In 1972, Sarah Kernochan and Howard Smith’s Marjoe was enough of an eye-opening sensation to make news of itself and Oscar winners of its creators; then, presidents did not hold prayer meetings in the White House, and 24-hour evangelical TV stations did not broadcast coast-to-coast. Honest- to-God Pentecostals were a subcultural stratum educated documentary watchers had never seen before, and the movie is frank about its mondo- Jesus perspective, gazing upon the howlers, shakers, tongue speakers, and weepers as if they were the leaf-clothed Liawep “lost tribe” of Papua New Guinea. In 2006, this condescension seems only mildly differentiated from “exotic” travel docs of the 1930s (as opposed to the gimlet-eyed rigor of Werner Herzog’s 1980 featurette God’s Angry Man)—that is, unless you worry in the dead of night, like I do, about the bottomless capacity for Americans to ignore fact and embrace bullshit.
The film’s focus, Marjoe Gortner, is by now something of a quasi-celebrity icon: Notorious in mid-century as the “world’s youngest ordained minister,” Gortner returned to preaching in the late ’60s as a simple source of easy shuck money. (From there, in a life path suggesting the need for a Marjoe 2, Gortner became a recording artist and B-movie actor specializing in rapists and psychos; in 1976 he was battling fake giant rats in a film version of H.G. Wells’s The Food of the Gods.) Gortner’s participation in Kernochan and Smith’s movie is a crucial matter: Lookin’ to get out, Gortner admits he’s a fraud and atheist, and derisively briefs the film crew on the meetings’ conservative norms and codes before they commence. When the holy-rolling is in full swing, only the crowds of middle-American spirit receivers are oblivious to Gortner’s hucksterism.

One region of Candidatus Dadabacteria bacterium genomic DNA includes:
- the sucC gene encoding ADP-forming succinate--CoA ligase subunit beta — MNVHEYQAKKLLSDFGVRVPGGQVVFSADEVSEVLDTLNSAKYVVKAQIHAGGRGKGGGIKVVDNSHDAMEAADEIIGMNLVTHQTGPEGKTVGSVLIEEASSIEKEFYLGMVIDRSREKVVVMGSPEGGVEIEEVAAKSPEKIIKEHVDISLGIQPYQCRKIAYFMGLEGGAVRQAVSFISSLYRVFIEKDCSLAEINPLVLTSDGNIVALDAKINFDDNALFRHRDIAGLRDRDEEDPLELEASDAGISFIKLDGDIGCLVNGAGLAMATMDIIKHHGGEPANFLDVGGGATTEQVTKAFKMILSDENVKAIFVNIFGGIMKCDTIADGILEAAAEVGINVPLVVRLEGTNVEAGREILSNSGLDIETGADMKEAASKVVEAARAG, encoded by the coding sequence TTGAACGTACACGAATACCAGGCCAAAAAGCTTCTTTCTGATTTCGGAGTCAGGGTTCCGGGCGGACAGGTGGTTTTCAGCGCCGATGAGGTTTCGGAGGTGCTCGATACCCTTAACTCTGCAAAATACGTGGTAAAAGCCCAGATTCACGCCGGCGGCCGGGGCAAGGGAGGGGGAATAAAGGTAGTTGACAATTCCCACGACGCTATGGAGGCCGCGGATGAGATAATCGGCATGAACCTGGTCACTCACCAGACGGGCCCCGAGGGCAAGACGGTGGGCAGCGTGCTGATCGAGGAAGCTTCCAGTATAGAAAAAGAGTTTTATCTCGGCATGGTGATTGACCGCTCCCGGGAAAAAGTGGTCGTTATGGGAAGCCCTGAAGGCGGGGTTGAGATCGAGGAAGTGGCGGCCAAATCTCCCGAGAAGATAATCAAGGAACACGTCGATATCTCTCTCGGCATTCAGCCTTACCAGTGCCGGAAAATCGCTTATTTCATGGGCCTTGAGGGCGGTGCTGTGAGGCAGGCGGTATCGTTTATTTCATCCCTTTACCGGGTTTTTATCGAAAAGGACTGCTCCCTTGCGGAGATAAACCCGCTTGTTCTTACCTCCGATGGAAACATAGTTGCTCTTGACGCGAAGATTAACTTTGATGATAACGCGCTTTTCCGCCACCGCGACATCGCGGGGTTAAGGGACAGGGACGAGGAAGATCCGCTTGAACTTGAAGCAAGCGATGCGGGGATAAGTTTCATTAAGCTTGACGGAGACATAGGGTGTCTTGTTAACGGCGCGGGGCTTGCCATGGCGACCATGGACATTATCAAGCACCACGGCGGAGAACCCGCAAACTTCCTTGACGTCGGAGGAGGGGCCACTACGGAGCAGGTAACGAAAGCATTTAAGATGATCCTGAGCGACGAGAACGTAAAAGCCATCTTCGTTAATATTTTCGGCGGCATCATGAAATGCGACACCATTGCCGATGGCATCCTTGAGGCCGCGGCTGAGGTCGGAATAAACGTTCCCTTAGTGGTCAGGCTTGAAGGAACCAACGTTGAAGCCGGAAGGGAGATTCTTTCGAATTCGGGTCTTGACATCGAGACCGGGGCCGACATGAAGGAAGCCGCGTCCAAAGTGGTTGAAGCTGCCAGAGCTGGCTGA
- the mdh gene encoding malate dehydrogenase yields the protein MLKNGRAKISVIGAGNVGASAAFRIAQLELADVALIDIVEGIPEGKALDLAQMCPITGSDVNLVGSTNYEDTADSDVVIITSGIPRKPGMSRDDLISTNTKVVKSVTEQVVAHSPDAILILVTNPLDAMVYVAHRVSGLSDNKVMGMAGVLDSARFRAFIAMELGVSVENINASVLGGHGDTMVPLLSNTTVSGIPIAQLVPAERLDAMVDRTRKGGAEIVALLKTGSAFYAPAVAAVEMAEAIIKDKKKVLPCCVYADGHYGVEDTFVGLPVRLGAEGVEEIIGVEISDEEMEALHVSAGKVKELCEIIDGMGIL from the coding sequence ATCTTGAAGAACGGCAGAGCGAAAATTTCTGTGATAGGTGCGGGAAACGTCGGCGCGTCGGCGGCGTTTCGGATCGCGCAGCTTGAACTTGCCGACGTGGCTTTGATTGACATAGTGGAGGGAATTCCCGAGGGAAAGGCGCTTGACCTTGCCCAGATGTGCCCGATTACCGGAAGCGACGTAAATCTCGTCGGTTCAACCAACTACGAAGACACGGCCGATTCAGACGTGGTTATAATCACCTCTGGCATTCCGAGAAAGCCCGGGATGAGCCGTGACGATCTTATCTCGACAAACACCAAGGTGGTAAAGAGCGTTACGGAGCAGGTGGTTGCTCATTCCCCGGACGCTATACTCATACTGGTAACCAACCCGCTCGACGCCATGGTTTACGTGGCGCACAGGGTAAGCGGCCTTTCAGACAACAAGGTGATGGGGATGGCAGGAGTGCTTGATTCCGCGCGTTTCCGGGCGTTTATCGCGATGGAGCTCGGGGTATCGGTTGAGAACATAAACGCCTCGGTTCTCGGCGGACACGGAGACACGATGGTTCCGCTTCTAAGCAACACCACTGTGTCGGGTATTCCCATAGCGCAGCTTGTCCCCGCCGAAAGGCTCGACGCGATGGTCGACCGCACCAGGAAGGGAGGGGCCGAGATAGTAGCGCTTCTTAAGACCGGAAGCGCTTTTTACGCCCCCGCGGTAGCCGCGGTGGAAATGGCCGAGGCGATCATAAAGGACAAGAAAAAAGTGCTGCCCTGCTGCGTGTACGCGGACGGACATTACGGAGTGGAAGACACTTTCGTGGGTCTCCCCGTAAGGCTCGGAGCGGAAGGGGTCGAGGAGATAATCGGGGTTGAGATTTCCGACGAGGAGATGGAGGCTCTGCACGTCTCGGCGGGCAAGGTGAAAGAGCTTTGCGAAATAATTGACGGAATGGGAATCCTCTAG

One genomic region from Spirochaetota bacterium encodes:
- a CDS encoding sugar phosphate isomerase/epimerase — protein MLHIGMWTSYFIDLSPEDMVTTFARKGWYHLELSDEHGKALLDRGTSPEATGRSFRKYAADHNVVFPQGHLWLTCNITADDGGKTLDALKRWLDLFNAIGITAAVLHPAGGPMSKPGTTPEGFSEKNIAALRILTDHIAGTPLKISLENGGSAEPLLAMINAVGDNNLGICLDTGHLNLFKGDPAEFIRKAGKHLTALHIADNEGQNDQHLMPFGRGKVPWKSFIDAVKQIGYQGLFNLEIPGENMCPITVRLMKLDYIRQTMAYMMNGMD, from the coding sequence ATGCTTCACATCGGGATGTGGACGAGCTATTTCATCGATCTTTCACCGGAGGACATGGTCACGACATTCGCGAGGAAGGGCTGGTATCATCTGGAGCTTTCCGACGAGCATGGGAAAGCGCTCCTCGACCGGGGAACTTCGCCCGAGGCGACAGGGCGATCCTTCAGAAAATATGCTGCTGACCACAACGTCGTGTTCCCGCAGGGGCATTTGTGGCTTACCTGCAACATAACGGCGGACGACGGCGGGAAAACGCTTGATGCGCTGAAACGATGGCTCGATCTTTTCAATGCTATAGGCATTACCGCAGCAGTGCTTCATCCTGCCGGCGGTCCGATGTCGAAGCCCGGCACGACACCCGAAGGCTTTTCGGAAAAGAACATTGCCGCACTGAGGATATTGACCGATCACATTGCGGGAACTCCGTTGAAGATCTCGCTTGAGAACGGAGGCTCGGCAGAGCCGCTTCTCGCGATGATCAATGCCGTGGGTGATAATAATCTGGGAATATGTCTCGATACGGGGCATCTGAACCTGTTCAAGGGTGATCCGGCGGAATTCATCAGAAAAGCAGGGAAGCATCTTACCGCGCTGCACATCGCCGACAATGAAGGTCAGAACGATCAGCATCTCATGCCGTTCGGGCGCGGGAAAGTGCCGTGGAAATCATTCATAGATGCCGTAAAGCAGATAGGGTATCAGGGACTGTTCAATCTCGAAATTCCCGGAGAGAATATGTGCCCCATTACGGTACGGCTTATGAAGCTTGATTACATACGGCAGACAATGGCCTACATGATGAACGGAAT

The old promotional footage of Gortner and his mom (who trained him, abusively, from toddlerhood in the art of Christian crowd madness) has an eerie, Ed Woodian mutant aura, but the hypnotized Nixon-era supplicants Gortner anoints as an adult are only nominally less otherworldly. Gortner was self-disgusted enough to go public and therein ensure his departure from the lifestyle for good—but was he an insincere aberration, or are evangelists all con men? Once Pat Robertson earnestly stumps to his 800,000 nightly devotees that Hugo Chávez should be murdered in cold blood, you have to ask, does it matter?
This article from the Village Voice Archive was posted on January 3, 2006